Per the Times, Mariupol officials have claimed "that some chemical had been dropped by a drone on the city's sprawling Azovstal steel plant," while Ukrainian military commanders in the area said "that the unknown substance "caused respiratory difficulties and neurological symptoms that can be associated with chemical agents in a handful of soldiers and civilians."
Russian troops have secured the majority of Mariupol, but Ukrainian troops, many of them from the far-right Azov Battalion, still hold the large steel plant on the city's coast. In a statement issued on Telegram, a spokesperson for Azov said they were not able "to investigate the scene of the crime due to enemy fire."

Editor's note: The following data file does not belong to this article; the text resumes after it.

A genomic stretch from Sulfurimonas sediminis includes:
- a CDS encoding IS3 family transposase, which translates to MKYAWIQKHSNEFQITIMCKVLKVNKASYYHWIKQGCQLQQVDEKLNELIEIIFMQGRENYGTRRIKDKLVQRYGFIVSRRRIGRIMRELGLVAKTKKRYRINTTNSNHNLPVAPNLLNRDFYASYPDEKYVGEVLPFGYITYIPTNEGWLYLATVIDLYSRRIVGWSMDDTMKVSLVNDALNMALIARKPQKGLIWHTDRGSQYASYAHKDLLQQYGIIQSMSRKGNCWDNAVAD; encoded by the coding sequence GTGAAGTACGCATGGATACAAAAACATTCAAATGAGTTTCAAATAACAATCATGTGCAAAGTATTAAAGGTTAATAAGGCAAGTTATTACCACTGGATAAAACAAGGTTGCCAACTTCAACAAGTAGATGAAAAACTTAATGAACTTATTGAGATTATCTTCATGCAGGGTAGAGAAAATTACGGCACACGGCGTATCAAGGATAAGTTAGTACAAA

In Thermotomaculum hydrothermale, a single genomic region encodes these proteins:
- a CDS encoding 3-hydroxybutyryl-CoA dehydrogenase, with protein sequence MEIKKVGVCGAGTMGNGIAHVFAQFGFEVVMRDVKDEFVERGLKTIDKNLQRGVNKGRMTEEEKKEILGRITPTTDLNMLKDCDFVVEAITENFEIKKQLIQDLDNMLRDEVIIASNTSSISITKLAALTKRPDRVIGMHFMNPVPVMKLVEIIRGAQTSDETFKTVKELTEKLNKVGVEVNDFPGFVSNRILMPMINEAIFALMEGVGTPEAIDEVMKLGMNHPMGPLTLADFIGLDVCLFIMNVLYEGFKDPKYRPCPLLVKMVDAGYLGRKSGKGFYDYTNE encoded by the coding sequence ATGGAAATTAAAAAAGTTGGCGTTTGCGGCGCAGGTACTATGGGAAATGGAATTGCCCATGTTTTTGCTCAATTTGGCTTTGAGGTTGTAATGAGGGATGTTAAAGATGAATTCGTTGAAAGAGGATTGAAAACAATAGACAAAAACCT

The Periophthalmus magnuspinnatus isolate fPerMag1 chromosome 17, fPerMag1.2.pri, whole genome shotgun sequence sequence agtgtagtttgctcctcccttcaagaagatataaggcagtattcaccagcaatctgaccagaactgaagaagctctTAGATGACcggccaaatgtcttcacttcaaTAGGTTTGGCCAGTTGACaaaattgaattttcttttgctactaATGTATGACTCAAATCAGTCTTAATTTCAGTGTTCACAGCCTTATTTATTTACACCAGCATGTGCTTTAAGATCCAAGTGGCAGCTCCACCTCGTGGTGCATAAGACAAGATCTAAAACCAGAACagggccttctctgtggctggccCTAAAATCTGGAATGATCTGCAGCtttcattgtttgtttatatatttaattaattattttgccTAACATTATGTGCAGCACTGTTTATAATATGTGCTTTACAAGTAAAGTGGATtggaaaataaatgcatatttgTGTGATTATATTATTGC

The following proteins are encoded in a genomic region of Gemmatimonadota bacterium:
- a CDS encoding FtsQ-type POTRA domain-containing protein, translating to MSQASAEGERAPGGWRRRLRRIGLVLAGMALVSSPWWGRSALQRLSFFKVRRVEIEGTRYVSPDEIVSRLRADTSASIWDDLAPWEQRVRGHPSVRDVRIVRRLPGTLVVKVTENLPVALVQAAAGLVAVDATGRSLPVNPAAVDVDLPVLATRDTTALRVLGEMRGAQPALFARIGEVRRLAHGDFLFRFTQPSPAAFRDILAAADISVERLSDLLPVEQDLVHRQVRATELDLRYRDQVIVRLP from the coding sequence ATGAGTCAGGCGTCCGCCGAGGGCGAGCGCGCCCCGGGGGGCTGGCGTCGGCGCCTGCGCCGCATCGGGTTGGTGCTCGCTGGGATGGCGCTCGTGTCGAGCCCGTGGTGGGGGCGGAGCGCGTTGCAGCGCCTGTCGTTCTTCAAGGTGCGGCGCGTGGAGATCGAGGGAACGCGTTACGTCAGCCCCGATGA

Last month, President Biden warned that if Russian forces used chemical weapons in Ukraine, it "would trigger a response in kind" from NATO. National Security Advisor Jake Sullivan quickly clarified that Biden's remark did not mean the U.S. would respond with its own chemical weapons. A few days, later Biden said Russia's use of chemical weapons would trigger "a significant response" but refused to elaborate on what that might be.